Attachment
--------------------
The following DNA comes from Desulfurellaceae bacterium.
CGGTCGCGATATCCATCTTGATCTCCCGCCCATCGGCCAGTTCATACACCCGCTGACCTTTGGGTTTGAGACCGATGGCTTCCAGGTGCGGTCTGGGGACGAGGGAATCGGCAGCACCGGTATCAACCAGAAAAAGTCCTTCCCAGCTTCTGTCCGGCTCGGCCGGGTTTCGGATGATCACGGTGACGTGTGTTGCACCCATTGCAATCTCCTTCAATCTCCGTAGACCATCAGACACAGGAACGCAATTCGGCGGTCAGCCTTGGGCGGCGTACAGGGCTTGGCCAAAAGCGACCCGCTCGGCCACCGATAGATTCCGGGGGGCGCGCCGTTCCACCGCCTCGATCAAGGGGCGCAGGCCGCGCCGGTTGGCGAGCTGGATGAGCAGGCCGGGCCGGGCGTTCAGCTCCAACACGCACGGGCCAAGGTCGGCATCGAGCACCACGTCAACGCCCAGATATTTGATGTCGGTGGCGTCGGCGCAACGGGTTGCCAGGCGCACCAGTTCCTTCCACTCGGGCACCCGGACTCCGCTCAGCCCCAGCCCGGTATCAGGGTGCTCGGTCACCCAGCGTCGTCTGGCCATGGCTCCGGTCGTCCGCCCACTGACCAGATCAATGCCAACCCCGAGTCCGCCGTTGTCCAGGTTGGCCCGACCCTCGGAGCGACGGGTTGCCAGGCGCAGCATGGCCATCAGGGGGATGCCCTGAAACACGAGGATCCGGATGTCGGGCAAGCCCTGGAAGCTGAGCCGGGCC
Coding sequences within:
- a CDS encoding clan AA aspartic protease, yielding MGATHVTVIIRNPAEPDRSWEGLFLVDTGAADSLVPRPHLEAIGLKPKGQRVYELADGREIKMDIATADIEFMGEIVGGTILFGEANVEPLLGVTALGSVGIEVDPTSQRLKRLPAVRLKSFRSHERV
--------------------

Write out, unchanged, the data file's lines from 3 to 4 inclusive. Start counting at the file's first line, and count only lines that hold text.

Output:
Coding sequences within:
- a CDS encoding clan AA aspartic protease, yielding MGATHVTVIIRNPAEPDRSWEGLFLVDTGAADSLVPRPHLEAIGLKPKGQRVYELADGREIKMDIATADIEFMGEIVGGTILFGEANVEPLLGVTALGSVGIEVDPTSQRLKRLPAVRLKSFRSHERV